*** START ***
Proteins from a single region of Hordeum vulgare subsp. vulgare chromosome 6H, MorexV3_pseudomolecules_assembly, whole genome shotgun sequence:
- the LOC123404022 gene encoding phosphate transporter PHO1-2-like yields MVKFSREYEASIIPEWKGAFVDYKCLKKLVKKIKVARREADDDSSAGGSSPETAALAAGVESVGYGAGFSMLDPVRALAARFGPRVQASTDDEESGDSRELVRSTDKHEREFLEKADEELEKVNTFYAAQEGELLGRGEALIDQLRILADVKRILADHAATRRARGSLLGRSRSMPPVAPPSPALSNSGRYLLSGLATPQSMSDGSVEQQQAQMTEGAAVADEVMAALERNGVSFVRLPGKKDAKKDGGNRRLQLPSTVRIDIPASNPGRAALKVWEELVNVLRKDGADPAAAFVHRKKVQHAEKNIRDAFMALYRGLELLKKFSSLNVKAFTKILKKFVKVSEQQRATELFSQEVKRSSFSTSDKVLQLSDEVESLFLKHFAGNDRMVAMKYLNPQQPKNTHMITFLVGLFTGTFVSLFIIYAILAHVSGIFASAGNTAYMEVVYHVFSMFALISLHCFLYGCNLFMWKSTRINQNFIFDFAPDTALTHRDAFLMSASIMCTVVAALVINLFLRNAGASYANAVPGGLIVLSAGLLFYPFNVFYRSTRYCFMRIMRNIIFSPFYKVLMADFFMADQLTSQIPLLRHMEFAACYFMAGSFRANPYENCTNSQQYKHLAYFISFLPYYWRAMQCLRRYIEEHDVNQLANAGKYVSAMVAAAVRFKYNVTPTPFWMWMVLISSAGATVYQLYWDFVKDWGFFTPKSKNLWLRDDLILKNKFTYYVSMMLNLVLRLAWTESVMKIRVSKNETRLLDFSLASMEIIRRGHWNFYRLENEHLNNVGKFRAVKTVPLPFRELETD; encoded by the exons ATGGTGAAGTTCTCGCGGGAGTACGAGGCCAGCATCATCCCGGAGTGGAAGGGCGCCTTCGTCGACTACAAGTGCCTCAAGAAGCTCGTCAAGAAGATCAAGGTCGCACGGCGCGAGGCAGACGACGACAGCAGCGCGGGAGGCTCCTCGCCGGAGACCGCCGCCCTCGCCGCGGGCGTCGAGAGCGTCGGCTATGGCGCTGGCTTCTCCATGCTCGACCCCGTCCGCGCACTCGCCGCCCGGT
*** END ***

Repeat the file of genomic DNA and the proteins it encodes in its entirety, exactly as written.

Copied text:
Proteins from a single region of Hordeum vulgare subsp. vulgare chromosome 6H, MorexV3_pseudomolecules_assembly, whole genome shotgun sequence:
- the LOC123404022 gene encoding phosphate transporter PHO1-2-like yields MVKFSREYEASIIPEWKGAFVDYKCLKKLVKKIKVARREADDDSSAGGSSPETAALAAGVESVGYGAGFSMLDPVRALAARFGPRVQASTDDEESGDSRELVRSTDKHEREFLEKADEELEKVNTFYAAQEGELLGRGEALIDQLRILADVKRILADHAATRRARGSLLGRSRSMPPVAPPSPALSNSGRYLLSGLATPQSMSDGSVEQQQAQMTEGAAVADEVMAALERNGVSFVRLPGKKDAKKDGGNRRLQLPSTVRIDIPASNPGRAALKVWEELVNVLRKDGADPAAAFVHRKKVQHAEKNIRDAFMALYRGLELLKKFSSLNVKAFTKILKKFVKVSEQQRATELFSQEVKRSSFSTSDKVLQLSDEVESLFLKHFAGNDRMVAMKYLNPQQPKNTHMITFLVGLFTGTFVSLFIIYAILAHVSGIFASAGNTAYMEVVYHVFSMFALISLHCFLYGCNLFMWKSTRINQNFIFDFAPDTALTHRDAFLMSASIMCTVVAALVINLFLRNAGASYANAVPGGLIVLSAGLLFYPFNVFYRSTRYCFMRIMRNIIFSPFYKVLMADFFMADQLTSQIPLLRHMEFAACYFMAGSFRANPYENCTNSQQYKHLAYFISFLPYYWRAMQCLRRYIEEHDVNQLANAGKYVSAMVAAAVRFKYNVTPTPFWMWMVLISSAGATVYQLYWDFVKDWGFFTPKSKNLWLRDDLILKNKFTYYVSMMLNLVLRLAWTESVMKIRVSKNETRLLDFSLASMEIIRRGHWNFYRLENEHLNNVGKFRAVKTVPLPFRELETD; encoded by the exons ATGGTGAAGTTCTCGCGGGAGTACGAGGCCAGCATCATCCCGGAGTGGAAGGGCGCCTTCGTCGACTACAAGTGCCTCAAGAAGCTCGTCAAGAAGATCAAGGTCGCACGGCGCGAGGCAGACGACGACAGCAGCGCGGGAGGCTCCTCGCCGGAGACCGCCGCCCTCGCCGCGGGCGTCGAGAGCGTCGGCTATGGCGCTGGCTTCTCCATGCTCGACCCCGTCCGCGCACTCGCCGCCCGGT